</script>

We're using a couple of Airwire features here:

  • We instantiate the component using the Airwire.component() helper, and we store it in the component data.
  • We bind inputs to component.<property>. When a property updates, Airwire sends a request to the server with the change and receives a response with new data. If the response changed another property's value, it would be immediately reflected.
  • We bind component errors to <form-group> components, which loop through them and display them below each input.
  • In mounted() — which is executed when the component is added to the DOM — we call mount() on the component to fetch initial data. This responds with a list of available users (see the PHP code below). When we receive that response, we update the selected assignee to the first user, to make the input have a value, and we do the same with the category input.
  • Finally, we add a submit() method that calls the create() method on the component. In the then() callback, we tell Airwire to refresh all report-filter components. Those components display a list of filtered reports, so the displayed data might become stale by adding a new report to the database.

For the PHP half, you create components similar to Livewire. There are a few extremely valuable improvements compared to Livewire as well, but we'll get to those a bit later.

The component for our example might look like this:

class CreateReport extends Component
{
    #[Wired]
    public string $name;

    #[Wired]
    public int $assignee;

    #[Wired]
    public int $category;

    public function rules()
    {
        return [
            'name' => ['required', 'min:10', 'max:35'],
            'assignee' => ['required', 'exists:users,id'],
            'category' => ['required', Rule::in([1, 2, 3])],
        ];
    }

    public function mount(): array
    {
        return [
            'readonly' => [
                'users' => User::all()->values()->toArray(),
            ],
        ];
    }

    #[Wired]
    public function create(): Report
    {
        if ($found = Report::firstWhere('name', $this->name)) {
            throw new Exception('Report with this name already exists. Please see report ' . $found->id);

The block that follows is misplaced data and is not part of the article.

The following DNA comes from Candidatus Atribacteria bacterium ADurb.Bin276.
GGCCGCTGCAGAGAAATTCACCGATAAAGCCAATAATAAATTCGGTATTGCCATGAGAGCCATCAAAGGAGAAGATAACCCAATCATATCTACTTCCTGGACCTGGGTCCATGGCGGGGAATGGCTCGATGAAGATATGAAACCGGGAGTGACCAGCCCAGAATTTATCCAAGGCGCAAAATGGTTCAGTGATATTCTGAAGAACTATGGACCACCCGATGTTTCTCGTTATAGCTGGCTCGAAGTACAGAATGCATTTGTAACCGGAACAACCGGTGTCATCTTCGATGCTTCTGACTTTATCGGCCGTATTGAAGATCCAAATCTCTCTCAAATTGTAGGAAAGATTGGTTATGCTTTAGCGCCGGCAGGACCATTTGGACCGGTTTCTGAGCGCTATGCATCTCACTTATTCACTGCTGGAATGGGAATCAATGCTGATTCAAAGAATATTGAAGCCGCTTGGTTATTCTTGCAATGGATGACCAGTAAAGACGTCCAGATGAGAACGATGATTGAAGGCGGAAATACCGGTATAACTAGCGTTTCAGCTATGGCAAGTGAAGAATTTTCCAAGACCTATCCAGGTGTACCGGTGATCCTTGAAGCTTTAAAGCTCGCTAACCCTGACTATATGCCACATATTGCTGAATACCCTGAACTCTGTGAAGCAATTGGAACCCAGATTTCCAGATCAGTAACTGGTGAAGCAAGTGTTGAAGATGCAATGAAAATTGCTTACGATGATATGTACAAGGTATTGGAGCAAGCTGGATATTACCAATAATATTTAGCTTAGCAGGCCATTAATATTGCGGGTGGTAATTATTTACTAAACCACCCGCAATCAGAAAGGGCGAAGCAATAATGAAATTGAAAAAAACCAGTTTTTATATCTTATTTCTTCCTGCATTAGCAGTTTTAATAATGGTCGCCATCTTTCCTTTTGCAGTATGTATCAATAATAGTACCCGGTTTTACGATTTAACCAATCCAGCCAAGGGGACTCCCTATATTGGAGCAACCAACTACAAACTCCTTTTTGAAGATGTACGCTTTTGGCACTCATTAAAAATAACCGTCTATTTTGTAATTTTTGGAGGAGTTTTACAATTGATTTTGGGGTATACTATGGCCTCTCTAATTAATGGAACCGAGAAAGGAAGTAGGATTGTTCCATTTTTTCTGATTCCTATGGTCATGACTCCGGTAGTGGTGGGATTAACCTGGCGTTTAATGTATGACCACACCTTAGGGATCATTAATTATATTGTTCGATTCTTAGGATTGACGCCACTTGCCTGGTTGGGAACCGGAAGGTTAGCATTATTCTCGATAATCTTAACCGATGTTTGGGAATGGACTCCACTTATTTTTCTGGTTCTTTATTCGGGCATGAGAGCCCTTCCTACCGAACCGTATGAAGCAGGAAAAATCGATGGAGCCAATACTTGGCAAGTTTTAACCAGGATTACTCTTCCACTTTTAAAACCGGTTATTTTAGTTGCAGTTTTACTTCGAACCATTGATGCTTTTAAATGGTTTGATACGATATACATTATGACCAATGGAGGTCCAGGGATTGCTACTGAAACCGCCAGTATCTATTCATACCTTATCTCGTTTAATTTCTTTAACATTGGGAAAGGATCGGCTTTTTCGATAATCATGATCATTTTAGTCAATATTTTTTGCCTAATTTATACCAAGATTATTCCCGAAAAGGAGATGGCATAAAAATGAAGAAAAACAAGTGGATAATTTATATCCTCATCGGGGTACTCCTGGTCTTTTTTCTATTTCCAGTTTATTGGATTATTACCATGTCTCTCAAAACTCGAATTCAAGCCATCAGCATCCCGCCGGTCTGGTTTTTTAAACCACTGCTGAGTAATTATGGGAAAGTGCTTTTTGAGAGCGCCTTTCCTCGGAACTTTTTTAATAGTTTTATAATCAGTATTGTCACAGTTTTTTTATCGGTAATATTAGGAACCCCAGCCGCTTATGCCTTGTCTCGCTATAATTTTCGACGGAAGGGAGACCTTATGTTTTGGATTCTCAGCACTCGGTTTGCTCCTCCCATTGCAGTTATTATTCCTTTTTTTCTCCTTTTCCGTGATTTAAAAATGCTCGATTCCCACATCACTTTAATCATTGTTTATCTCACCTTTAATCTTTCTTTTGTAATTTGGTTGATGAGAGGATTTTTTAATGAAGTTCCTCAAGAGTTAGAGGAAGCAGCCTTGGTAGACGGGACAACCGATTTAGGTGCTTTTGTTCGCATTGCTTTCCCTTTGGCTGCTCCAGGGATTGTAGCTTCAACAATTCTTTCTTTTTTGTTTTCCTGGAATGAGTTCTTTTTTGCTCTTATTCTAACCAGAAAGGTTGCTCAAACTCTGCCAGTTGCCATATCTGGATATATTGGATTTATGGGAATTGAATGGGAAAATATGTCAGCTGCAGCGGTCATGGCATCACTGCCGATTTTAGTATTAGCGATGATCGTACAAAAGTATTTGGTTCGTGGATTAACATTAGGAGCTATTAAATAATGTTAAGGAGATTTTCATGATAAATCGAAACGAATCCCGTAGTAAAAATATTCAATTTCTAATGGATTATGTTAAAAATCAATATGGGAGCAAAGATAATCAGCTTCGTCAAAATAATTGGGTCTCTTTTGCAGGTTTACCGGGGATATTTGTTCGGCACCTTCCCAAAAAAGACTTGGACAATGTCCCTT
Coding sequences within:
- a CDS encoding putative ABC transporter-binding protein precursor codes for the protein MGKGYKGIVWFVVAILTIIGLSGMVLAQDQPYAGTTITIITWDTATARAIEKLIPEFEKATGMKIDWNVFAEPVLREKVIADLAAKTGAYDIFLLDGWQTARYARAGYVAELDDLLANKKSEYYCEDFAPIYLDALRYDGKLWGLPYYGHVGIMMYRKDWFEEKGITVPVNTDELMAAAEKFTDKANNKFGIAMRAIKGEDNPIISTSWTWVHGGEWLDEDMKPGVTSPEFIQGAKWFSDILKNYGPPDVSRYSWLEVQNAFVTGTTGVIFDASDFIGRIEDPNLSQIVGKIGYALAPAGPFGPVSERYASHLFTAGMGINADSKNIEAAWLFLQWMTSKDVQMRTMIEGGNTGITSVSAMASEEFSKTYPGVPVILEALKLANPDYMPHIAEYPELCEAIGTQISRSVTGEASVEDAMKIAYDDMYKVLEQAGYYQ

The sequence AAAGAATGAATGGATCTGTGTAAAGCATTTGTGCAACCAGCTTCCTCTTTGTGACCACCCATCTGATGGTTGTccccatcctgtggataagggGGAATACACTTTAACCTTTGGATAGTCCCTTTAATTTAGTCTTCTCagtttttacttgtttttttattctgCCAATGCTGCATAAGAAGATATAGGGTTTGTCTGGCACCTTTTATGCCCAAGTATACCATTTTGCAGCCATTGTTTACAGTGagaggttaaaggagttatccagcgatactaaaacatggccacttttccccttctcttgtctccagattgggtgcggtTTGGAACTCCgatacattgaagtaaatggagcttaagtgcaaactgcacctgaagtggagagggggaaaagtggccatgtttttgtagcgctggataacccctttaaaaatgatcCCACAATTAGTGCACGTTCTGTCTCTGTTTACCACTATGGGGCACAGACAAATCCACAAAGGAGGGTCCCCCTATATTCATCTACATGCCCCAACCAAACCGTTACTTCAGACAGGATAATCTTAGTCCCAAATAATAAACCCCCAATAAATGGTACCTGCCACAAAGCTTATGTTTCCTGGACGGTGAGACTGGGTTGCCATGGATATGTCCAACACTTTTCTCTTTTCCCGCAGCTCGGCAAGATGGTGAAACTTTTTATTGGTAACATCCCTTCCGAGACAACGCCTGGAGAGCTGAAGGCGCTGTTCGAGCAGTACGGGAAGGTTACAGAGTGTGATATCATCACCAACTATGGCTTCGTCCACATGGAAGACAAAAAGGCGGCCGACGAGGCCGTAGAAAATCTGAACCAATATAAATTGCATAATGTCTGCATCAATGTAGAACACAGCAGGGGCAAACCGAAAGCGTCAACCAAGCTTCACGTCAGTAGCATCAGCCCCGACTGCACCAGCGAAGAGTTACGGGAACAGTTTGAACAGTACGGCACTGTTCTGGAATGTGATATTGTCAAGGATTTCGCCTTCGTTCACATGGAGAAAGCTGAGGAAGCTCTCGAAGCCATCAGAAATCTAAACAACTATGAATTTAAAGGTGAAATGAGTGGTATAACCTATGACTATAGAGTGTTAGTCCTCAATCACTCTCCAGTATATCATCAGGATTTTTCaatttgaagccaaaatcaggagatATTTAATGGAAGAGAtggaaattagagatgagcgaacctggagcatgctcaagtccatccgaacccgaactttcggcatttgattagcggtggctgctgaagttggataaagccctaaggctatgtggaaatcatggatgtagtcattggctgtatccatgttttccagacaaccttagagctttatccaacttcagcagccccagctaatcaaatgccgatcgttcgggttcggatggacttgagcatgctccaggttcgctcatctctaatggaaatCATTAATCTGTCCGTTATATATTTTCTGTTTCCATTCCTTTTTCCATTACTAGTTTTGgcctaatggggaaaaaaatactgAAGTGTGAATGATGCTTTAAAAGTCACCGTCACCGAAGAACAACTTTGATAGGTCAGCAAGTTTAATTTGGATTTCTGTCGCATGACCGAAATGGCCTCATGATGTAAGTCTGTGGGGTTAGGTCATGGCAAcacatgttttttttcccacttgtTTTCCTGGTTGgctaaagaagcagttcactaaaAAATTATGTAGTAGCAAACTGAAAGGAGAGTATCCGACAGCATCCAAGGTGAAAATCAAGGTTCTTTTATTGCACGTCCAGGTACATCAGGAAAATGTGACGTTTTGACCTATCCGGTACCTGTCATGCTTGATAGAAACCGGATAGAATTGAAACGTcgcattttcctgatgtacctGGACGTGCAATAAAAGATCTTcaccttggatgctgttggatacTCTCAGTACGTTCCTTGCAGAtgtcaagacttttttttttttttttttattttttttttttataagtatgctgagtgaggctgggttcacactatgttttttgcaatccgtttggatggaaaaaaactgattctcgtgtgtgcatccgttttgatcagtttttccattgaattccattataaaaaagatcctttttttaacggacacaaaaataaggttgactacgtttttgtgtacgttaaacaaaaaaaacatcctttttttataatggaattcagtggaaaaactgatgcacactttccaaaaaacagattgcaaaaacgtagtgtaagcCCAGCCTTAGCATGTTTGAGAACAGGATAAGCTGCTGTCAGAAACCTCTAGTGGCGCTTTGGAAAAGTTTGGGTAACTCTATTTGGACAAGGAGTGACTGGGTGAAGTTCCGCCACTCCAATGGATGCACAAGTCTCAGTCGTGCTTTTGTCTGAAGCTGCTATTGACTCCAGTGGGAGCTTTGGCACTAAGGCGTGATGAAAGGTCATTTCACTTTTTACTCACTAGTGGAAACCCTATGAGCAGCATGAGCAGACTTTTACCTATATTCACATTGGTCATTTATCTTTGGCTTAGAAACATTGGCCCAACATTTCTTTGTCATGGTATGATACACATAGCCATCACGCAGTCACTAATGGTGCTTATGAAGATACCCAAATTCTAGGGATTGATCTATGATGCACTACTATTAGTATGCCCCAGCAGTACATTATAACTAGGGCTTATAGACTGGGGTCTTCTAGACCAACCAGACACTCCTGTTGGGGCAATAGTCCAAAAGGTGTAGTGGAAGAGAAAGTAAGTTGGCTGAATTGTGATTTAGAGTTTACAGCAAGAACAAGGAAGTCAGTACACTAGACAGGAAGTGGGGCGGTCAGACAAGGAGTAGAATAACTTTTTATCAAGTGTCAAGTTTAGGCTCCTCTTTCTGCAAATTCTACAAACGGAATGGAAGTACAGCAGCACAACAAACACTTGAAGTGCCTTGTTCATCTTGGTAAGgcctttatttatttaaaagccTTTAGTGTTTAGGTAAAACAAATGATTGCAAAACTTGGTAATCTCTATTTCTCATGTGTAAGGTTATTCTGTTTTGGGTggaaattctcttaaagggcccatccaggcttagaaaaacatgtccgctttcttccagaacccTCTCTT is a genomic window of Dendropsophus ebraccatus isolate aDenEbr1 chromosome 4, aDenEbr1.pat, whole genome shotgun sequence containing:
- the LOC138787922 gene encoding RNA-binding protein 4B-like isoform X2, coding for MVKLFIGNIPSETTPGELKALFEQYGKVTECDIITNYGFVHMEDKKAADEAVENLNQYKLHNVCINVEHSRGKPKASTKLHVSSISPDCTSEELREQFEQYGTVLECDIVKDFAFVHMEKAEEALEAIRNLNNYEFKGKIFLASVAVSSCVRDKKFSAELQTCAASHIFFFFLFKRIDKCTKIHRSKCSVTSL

}

        $report = Report::create([
            'name' => $this->name,
            'assignee_id' => $this->assignee,
            'category' => $this->category,
        ]);

        $this->meta('notification', __('reports.created', ['id' => $report->id, 'name' => $report->name]));

        $this->reset();

        return $report;
    }
}

To go through exactly what's happening there:

  • We haven't explicitly disabled strict validation, which means that all input is validated automatically, and method calls won't be allowed until the entire state is perfectly valid.
  • We define the properties for our state and we use the #[Wired] attribute to flag them as shared with the frontend.
  • In rules() we define the validation rules for our properties. Again, these will be executed on each request, before anything else, since strict validation is enabled by default.
  • The mount() method returns initial state in response to the mount() call from the frontend. In this case, it's a list of all available users, and it's part of the readonly state, which means that the frontend won't be sending it to the server on each request, since the data is considered static and will only be stored on the frontend.
  • In create() (again #[Wired] to allow frontend calls) we handle the actual report creation.
    • We try to find a report with the same name. If it exists, we throw an exception that mentions the report's ID.
    • We create the $report instance.
    • We add a backend language string (a huge benefit of backend-based components is access to all of these helpers) to the response metadata, under the notification key.
    • We reset the form.
    • We return the $report model. Airwire will run ->toArray() on this model to return its JSON representation to the frontend. (This value is what will be passed to any .then() callbacks.)

Showcase of the component

Global behavior

There are two interesting things happening in the create() method of the component.

First, it can throw a custom exception. Second, it adds metadata to the server response.

You may have noticed that there's no code for handing those in the snippets above.